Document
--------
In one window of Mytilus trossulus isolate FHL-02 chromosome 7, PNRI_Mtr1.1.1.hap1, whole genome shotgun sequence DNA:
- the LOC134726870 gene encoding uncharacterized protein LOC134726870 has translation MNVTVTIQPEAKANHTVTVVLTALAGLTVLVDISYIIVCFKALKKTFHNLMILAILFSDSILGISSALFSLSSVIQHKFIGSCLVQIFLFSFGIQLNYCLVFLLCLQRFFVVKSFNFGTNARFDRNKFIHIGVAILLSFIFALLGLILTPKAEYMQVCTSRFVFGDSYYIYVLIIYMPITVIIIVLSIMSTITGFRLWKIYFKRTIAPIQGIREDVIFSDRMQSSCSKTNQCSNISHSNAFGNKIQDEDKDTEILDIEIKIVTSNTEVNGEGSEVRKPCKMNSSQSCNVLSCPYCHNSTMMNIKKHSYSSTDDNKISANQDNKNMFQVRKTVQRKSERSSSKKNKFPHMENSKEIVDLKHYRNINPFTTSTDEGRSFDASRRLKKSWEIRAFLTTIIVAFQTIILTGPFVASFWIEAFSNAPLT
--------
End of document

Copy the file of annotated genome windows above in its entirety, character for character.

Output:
In one window of Mytilus trossulus isolate FHL-02 chromosome 7, PNRI_Mtr1.1.1.hap1, whole genome shotgun sequence DNA:
- the LOC134726870 gene encoding uncharacterized protein LOC134726870 has translation MNVTVTIQPEAKANHTVTVVLTALAGLTVLVDISYIIVCFKALKKTFHNLMILAILFSDSILGISSALFSLSSVIQHKFIGSCLVQIFLFSFGIQLNYCLVFLLCLQRFFVVKSFNFGTNARFDRNKFIHIGVAILLSFIFALLGLILTPKAEYMQVCTSRFVFGDSYYIYVLIIYMPITVIIIVLSIMSTITGFRLWKIYFKRTIAPIQGIREDVIFSDRMQSSCSKTNQCSNISHSNAFGNKIQDEDKDTEILDIEIKIVTSNTEVNGEGSEVRKPCKMNSSQSCNVLSCPYCHNSTMMNIKKHSYSSTDDNKISANQDNKNMFQVRKTVQRKSERSSSKKNKFPHMENSKEIVDLKHYRNINPFTTSTDEGRSFDASRRLKKSWEIRAFLTTIIVAFQTIILTGPFVASFWIEAFSNAPLT